Product planning for durable goods
Seeing first-hand what our durable goods manufacturing clients face daily as they aim to update their processes got us thinking about what it really means to effect change in their environment. What tangible and intangible factors must be considered. How to approach an endeavor that they perceive will append their entire product management operation. Naturally, we mean the “switch” from more traditional Waterfall models to newer Agile ones.
As you read this 3-part series, keep in mind that the way the journey to Agile is embarked upon and how the broader team perceives all the changes can turn the tides to success or failure.
Agile vs. Waterfall Product Planning
The two are often thought of as methodologies or frameworks, which they are of course, but it’s most helpful to start off thinking about Agile and Waterfall in terms of mindset.
A structured, often rigid approach. The planning is done upfront and changes are hard to make. As you and your team move through the planned phases, each one has to be completed before the next one can begin.
A more flexible approach. Planning is still done, but it isn’t as “set in stone,” allowing for changes where possible throughout the development cycle, and permeating stages. Meaning, the phases can but don’t have to be linear. It gives freedom to jump from one stage to the next, and then jump back if needed.
Melinda Harrington, Enterprise Agile Coach at Woolworths Group writes, “In Waterfall, members of a team, work on their part of a project sequentially: define, design, build, test, deploy and maintain. Practices used by teams working in a more Agile way lead away from Waterfall with the aim of better flow, more teamwork, and a greater focus on business value. Together, Agile team members focus on delivering outcomes rather than individually delivering a single pre-defined component of a project.”
For more detail on the general pros and cons of Waterfall vs. Agile, see here. However, for a much more comprehensive view of how these frameworks play out in hardware/hard goods/durable goods/manufactured goods–however you think of it in your own industry–read on.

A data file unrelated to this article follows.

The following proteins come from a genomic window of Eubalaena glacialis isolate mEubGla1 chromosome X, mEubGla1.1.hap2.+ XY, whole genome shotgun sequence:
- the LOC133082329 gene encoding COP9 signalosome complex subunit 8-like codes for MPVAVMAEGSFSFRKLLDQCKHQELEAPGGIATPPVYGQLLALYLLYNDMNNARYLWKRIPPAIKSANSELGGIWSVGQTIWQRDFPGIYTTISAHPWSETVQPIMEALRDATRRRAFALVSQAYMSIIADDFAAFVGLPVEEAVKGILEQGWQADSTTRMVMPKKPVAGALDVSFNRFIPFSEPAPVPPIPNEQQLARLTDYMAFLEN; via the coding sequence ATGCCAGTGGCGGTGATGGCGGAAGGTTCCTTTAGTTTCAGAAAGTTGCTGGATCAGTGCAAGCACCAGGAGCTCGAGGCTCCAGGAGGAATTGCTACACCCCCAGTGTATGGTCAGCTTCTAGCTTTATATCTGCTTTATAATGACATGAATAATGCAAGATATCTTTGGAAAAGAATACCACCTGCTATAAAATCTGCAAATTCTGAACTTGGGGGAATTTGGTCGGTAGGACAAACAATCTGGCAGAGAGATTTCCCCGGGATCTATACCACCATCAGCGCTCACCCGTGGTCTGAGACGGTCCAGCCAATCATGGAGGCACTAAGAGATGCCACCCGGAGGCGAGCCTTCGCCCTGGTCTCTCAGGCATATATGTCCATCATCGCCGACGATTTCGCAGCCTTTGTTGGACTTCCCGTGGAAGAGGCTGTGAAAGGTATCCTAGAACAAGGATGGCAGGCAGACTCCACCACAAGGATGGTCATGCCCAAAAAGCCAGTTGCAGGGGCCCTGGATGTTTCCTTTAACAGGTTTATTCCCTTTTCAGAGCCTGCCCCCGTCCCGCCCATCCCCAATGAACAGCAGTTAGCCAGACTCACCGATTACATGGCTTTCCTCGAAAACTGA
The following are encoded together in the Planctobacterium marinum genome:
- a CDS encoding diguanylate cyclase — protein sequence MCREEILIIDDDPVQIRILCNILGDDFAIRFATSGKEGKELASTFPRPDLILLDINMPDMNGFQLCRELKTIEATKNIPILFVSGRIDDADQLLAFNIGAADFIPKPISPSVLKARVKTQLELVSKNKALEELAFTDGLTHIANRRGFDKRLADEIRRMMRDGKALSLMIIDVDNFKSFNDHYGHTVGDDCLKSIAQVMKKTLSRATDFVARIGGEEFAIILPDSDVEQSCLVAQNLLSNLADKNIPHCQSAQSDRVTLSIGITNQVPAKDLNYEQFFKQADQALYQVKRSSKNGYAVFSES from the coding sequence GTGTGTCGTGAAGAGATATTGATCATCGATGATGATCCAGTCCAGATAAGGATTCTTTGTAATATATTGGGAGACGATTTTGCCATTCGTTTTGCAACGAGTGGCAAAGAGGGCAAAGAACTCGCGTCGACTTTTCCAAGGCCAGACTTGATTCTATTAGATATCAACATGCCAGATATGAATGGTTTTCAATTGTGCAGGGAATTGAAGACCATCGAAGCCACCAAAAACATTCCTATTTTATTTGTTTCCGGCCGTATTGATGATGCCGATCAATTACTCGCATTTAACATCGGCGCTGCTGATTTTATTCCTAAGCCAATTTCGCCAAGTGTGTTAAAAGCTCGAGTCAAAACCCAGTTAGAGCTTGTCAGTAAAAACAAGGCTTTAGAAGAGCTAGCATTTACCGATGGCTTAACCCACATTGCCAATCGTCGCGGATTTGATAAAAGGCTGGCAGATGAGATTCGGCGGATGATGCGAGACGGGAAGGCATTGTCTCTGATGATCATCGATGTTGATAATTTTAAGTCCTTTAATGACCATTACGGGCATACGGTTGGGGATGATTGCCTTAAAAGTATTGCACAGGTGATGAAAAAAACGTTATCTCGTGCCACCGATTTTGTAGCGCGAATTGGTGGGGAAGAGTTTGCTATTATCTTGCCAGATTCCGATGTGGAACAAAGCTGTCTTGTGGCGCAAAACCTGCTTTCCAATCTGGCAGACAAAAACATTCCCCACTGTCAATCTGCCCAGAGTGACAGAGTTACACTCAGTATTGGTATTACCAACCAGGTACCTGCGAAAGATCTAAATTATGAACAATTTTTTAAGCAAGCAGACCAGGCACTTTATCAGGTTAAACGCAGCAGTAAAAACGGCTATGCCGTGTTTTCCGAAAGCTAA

Durable goods vs. software development
It’s worthwhile to point out that this topic may be confusing. There remains a large pool of business people that continue to interchange project management and product management (see Life of a Product Manager here). Once we make it past that distinction and land firmly with a product, another factor should be brought to light: Agile frameworks got their start in software development, and are still very much used in that environment. This makes sense. Code is easier to change as you’re working on it. Software development is a natural fit for more flexible processes and the ability to ship products faster. Although of course there’s still a risk, there’s a huge difference between pushing a software update, should changes need to be made post-release, and the realities for durable goods, such as having to issue a product recall or persuading the customer to invest in the next version of something they already purchased.
If we were to rewrite the Manifesto for Agile Software Development to fit manufactured goods, it might go something like this:
We are uncovering better ways of developing products and solutions by doing it and helping others do it.
Through this work we have come to value:
- Individuals and interactions over unyielding processes and inefficient tools
- Quick-to-market solutions over comprehensive program management
- Customer wants and needs over internal requirements
- Responding to change over following a plan which no longer represents success in the customer's eyes
That is, while there is value in the items on the right, we value the items on the left more.
Product planning for a durable goods manufacturer
So what does “going agile” really mean for a non-software product team? In other words, what does it mean to implement Agile product planning frameworks for physical products?
Practically, the challenges that can present are multiple.
- Deconstructing the rigid culture that forms in the presence of an overbuilt waterfall process.
- Believing the myth that agile is undisciplined, lacks foresight, and leaves issues to be solved another day.
- Understanding where existing processes could have been more responsive if they were not so structured.
- Believing that "we could do it twice as fast if we only could…[fill in the blank with the constraint that gets blamed for speed issues]."
- Recognizing that some aspects of the old process may not get faster simply as a result of Agile, and determining the best way to manage those aspects in the new Agile habitat.
- Changing a rigid belief system, that sounds like some version of "the only proven tooling method takes 12 months and a $10M commitment. Making changes is impractical."
- Believing that “there are faster and less expensive tooling methods we have not previously explored” as part of the existing Waterfall model.
Instead, leaders need to encourage their teams to bring to the table or embrace new opportunities even if they clash with the current plan, as long as doing so is in the best interest of the customer or the business case.
Check back here next week for Part 2 of the Gocious 3-part series on manufacturing’s move to Agile: getting started in our new integrated world.
Schedule a personalized free demo of the Gocious platform and see how you can leverage Gocious on your journey to a more flexible and agile organization.